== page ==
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John Fletcher

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All things that are
Made for our general uses are at war,
Even we among ourselves.

 
John Fletcher

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General Myers seems to assume that things have gone well in Iraq. General Myers seems to assume that the American people, the support for our conflict there is not eroding. General Myers seems to assume that everything has gone fine and our declarations of victory, of which there have been many, have not had an impact on American public opinion.
Things have not gone as we had planned or expected, nor as we were told by you, General Myers. And that's why I'm very worried, because I think we have to win this conflict.

 
John McCain
 

The Constitution was made chiefly because of the demands of Commerce. Thus it was at the outset a merchant's machine, which the other interests of the country, the land and labor interests, even then foreboded would destroy their liberties. In vain their jealousy of its central power made enact the first twelve amendments. In vain they endeavored to set bounds over which the federal power dare not trench. In vain they enacted into general law the freedom of speech, of the press, of assemblage and petition. All of these things we see ridden roughshod upon every day, and have so seen with more or less intermission since the beginning of the nineteenth century. At this day, every police lieutenant considers himself, and rightly so, as more powerful than the General Law of the Union.

 
Voltairine de Cleyre
 

There has in the different parts and ages of the world, been a multiplicity of immediate and wonderful discoveries, said to have been made to godly men of old by the special illumination or supernatural inspiration of God, every of which have, in doctrine, precept and instruction, been essentially different from each other, which are consequently as repugnant to truth, as the diversity of the influence of the spirit on the multiplicity of sectaries has been represented to be.
These facts, together with the premises and inferences as already deduced, are too evident to be denied, and operate conclusively against immediate or supernatural revelation in general; nor will such revelation hold good in theory any more than in practice. Was a revelation to be made known to us, it must be accommodated to our external senses, and also to our reason, so that we could come at the perception and understanding of it, the same as we do to that of things in general. We must perceive by our senses, before we can reflect with the mind. Our sensorium is that essential medium between the divine and human mind, through which God reveals to man the knowledge of nature, and is our only door of correspondence with God or with man.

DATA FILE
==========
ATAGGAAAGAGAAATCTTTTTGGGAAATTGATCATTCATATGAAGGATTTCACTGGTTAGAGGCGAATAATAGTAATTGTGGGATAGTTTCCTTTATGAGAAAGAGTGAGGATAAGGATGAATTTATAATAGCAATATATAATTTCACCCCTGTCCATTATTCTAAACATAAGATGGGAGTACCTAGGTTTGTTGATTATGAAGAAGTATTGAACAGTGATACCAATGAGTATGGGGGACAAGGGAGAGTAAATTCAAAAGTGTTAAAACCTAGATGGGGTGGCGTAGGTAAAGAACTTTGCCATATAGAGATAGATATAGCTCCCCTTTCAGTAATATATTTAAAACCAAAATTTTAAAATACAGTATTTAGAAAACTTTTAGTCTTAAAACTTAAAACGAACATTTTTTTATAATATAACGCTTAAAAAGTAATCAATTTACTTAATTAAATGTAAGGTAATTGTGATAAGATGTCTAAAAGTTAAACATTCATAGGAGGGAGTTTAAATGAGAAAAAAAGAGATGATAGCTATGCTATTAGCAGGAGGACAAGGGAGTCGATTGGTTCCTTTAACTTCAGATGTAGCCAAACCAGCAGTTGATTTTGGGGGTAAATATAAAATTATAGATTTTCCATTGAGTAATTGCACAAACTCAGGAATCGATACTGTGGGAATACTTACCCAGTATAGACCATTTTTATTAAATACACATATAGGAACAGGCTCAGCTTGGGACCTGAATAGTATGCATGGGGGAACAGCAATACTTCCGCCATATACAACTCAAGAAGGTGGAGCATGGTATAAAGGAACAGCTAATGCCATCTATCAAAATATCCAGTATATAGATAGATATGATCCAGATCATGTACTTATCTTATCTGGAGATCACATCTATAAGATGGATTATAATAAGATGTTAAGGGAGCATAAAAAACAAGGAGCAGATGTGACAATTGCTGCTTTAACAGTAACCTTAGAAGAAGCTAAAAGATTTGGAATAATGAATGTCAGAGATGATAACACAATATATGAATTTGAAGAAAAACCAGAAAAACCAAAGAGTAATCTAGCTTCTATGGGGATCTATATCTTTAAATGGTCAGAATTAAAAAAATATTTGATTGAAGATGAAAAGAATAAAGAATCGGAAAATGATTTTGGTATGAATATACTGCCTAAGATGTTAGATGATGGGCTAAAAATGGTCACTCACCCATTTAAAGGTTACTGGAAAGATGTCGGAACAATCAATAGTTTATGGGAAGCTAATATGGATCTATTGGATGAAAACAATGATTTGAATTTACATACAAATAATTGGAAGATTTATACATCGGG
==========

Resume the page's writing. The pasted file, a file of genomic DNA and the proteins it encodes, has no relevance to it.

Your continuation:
Ethan Allen
 

Other visits (to the front) showed me that efforts were being made on the Western Front to arrive at understandings with the enemy on special problems. At Arnhem, I found General Bittrich of the Waffen-SS in a state of fury. The day before, his Second Tank Corps had virtually wiped out a British airborne division. During the fighting the general had made an arrangement permitting the enemy to run a field hospital situated behind the German lines. But party functionaries had taken it upon themselves to kill British and American pilots, and Bittrich was cast in the role of a liar. His violent denunciation of the party was all the more striking since it came from an SS general.

 
Wilhelm Bittrich
 

The idea that in order to get clear about the meaning of a general term one had to find the common element in all its applications has shackled philosophical investigation; for it has not only led to no result, but also made the philosopher dismiss as irrelevant the concrete cases, which alone could have helped him understand the usage of the general term.

 
Ludwig Wittgenstein
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